Doc­tor gains rich re­wards

China Daily (Canada) - - PEOPLE - By ZHAO RUIXUE in Ji­nan, Shan­dong zhaoruixue@chi­

Qiao Li, a doc­tor from East China’s Shan­dong province, says there have been many in­tan­gi­ble re­wards from spend­ing the past year work­ing in Tan­za­nia.

Qiao, 37, from Zibo No 1 Hospi­tal, is among the 25 doc­tors se­lected from across Shan­dong to work in Tab­ora, Tan­za­nia, for two years, start­ing in Au­gust 2015.

“One day, a cou­ple ran to me and said ‘Chi­nese doc­tor, wait.’ (‘Dak­tari wa China, subili subili’ in Swahili, which along with English is widely used in Tan­za­nia.) I had got­ten off a full day’s duty. They wanted me to check their child, who had been sick for days,” Qiao says.

She ex­am­ined the child and gave them a pre­scrip­tion, and told them how to use the medicine and when to re­turn for a checkup.

“The cou­ple gave me a thumbs-up and said ‘Thanks, China.’ (‘Asante, China.’),” Qiao re­calls.

“The thumbs-up was the best re­ward for my work,” she says.

That day, Qiao up­dated her so­cial media by post­ing: “Although tired, I am de­lighted that I am needed and rec­og­nized by lo­cal peo­ple in Tab­ora, which makes me feel the true mean­ing of be­ing a doc­tor who travels afar to work in a strange place. It’s worth­while.”

Be­fore start­ing work, Qiao re­ceived half a year of train­ing on a wide range of top­ics, in­clud­ing oral English, med­i­cal English and eti­quette. Still, she says she en­coun­tered many chal­lenges when she be­gan her job at Kitete Re­gional Hospi­tal in Tab­ora.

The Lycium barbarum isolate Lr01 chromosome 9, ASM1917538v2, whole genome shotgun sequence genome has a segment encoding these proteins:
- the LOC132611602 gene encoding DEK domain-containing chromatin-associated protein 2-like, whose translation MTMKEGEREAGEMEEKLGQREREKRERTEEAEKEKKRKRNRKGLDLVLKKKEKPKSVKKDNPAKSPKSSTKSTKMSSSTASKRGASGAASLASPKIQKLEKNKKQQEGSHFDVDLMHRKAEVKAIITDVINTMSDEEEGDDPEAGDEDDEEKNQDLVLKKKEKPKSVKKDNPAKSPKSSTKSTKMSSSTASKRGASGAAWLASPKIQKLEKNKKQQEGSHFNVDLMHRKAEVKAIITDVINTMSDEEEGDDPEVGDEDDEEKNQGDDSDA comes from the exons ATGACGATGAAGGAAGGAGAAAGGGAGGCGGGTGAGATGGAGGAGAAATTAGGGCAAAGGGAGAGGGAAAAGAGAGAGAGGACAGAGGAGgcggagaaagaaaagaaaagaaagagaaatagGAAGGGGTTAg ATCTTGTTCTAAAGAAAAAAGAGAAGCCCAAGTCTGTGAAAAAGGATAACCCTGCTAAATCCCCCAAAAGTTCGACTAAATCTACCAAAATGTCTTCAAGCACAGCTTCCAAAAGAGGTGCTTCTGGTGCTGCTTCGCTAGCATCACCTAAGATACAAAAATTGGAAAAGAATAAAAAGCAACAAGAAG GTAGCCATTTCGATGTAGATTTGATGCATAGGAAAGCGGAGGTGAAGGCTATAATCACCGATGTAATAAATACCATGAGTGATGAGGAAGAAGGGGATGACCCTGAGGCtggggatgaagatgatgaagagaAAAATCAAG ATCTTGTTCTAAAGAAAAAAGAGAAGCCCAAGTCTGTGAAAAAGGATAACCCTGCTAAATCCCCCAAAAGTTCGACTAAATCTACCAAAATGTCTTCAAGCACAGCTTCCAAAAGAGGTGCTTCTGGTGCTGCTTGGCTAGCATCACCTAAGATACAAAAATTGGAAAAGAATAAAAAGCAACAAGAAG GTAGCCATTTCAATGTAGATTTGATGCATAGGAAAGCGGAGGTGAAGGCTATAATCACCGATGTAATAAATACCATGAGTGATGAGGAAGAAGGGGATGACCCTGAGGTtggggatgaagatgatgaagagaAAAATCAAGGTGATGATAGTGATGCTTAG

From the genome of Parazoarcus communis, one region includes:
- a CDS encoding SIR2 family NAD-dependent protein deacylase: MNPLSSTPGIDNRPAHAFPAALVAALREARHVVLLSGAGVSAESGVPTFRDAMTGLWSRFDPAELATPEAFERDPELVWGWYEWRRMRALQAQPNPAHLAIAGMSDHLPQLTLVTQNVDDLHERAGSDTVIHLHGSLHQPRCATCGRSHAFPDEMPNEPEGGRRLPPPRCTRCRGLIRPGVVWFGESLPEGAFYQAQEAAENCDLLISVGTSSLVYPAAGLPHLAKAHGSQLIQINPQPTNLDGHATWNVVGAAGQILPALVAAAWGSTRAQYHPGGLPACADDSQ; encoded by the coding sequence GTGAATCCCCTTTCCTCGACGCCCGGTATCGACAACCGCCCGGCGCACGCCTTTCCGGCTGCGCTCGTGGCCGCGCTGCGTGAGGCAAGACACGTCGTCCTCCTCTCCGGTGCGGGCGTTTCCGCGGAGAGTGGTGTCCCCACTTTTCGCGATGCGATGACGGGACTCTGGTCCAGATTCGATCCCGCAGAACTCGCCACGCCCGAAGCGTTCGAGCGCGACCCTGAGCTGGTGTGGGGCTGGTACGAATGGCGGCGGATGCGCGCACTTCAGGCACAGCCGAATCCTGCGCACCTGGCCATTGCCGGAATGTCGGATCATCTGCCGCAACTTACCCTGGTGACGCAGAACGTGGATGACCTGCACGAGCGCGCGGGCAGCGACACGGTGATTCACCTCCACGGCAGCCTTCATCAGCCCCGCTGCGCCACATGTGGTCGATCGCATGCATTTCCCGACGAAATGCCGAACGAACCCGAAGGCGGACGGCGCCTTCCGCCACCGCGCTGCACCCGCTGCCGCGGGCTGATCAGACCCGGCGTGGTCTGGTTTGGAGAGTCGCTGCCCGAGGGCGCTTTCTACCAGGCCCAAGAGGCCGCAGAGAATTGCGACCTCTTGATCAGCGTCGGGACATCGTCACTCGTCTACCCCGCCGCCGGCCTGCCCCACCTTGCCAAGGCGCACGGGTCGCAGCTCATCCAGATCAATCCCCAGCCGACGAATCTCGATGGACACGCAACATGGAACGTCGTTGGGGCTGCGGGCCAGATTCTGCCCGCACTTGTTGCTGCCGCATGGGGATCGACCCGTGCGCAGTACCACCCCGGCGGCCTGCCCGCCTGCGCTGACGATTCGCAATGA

“It took me three months to get used to their lan­guage. Be­fore, I used ges­tures to com­mu­ni­cate with lo­cal peo­ple,” Qiao says.

She says she also put in a lot of over­time.

But Qiao says she was happy to find that lo­cal doc­tors in Tab­ora were open and re­cep­tive to learn­ing new med­i­cal skills.

“They were in­ter­ested in learn­ing and find­ing so­lu­tions, such as how best to give a child a de­tailed health checkup and how to cure chronic cough. We tried our best to show them im­prove­ments in how to con­duct their med­i­cal prac­tice,” Qiao says.

She says from a long-term per­spec­tive, that is the most im­por­tant work she’s done while abroad.

“In the long run, those who can save Tan­za­nian pa­tients are lo­cal doc­tors rather than we who work in Tan­za­nia for a lim­ited time,” says Qiao.

Dur­ing pub­lic hol­i­days, Qiao and her team­mates vol­un­teered in Urambo to give lo­cal peo­ple ex­am­i­na­tions.

“The hospi­tal was crowded with

The thumbs-up was the best re­ward for my work.” from Zibo No 1 Hospi­tal, is among the doc­tors se­lected from across Shan­dong province

peo­ple who came to seek med­i­cal help, and they greeted us with lo­cal lan­guage, mak­ing us feel we are warmly wel­come,” she says.

Qiao has been at home in Zibo for a 36-day break af­ter fin­ish­ing the first year of work in Tab­ora. She is set to re­turn to Tan­za­nia on Aug 31.

“I cher­ish every day I spend with my fam­ily mem­bers, cooking for them and telling them what I saw and ex­pe­ri­enced in Tan­za­nia.

“It’s not easy for my fam­ily mem­bers. I no­tice more wrin­kles have crept over my par­ents’ faces,” she says.

Qiao’s son is now 2 years old. “When I left last year, he could only say baba, but now he can say al­most ev­ery­thing. He tells his lit­tle friends that his mother is help­ing other kids in Tan­za­nia, and he can point ex­actly to Tan­za­nia’s lo­ca­tion, as well as to other African coun­tries, on the map,” says Qiao.

Chang Xu con­trib­uted to this story.


Qiao Li ex­am­ines a child in Tan­za­nia.

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